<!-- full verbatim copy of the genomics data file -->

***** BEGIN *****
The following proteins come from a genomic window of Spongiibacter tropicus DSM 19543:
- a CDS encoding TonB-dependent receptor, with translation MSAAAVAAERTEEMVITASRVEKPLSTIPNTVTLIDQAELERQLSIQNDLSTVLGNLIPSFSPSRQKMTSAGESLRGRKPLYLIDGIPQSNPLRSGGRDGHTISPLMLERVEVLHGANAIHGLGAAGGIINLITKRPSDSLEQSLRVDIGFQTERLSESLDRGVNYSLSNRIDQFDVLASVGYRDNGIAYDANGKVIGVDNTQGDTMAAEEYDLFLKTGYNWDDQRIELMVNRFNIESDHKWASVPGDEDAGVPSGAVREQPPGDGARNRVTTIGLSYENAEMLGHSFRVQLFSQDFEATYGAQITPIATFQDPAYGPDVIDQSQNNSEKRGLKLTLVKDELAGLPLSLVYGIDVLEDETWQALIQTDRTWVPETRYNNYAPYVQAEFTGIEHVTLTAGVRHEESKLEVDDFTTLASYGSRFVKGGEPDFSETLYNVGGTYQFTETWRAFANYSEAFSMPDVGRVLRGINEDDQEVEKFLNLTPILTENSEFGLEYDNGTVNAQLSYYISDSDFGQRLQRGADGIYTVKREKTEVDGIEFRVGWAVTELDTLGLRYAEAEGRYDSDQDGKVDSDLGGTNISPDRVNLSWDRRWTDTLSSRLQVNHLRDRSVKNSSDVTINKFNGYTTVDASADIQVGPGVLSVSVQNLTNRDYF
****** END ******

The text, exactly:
The following proteins come from a genomic window of Spongiibacter tropicus DSM 19543:
- a CDS encoding TonB-dependent receptor, with translation MSAAAVAAERTEEMVITASRVEKPLSTIPNTVTLIDQAELERQLSIQNDLSTVLGNLIPSFSPSRQKMTSAGESLRGRKPLYLIDGIPQSNPLRSGGRDGHTISPLMLERVEVLHGANAIHGLGAAGGIINLITKRPSDSLEQSLRVDIGFQTERLSESLDRGVNYSLSNRIDQFDVLASVGYRDNGIAYDANGKVIGVDNTQGDTMAAEEYDLFLKTGYNWDDQRIELMVNRFNIESDHKWASVPGDEDAGVPSGAVREQPPGDGARNRVTTIGLSYENAEMLGHSFRVQLFSQDFEATYGAQITPIATFQDPAYGPDVIDQSQNNSEKRGLKLTLVKDELAGLPLSLVYGIDVLEDETWQALIQTDRTWVPETRYNNYAPYVQAEFTGIEHVTLTAGVRHEESKLEVDDFTTLASYGSRFVKGGEPDFSETLYNVGGTYQFTETWRAFANYSEAFSMPDVGRVLRGINEDDQEVEKFLNLTPILTENSEFGLEYDNGTVNAQLSYYISDSDFGQRLQRGADGIYTVKREKTEVDGIEFRVGWAVTELDTLGLRYAEAEGRYDSDQDGKVDSDLGGTNISPDRVNLSWDRRWTDTLSSRLQVNHLRDRSVKNSSDVTINKFNGYTTVDASADIQVGPGVLSVSVQNLTNRDYF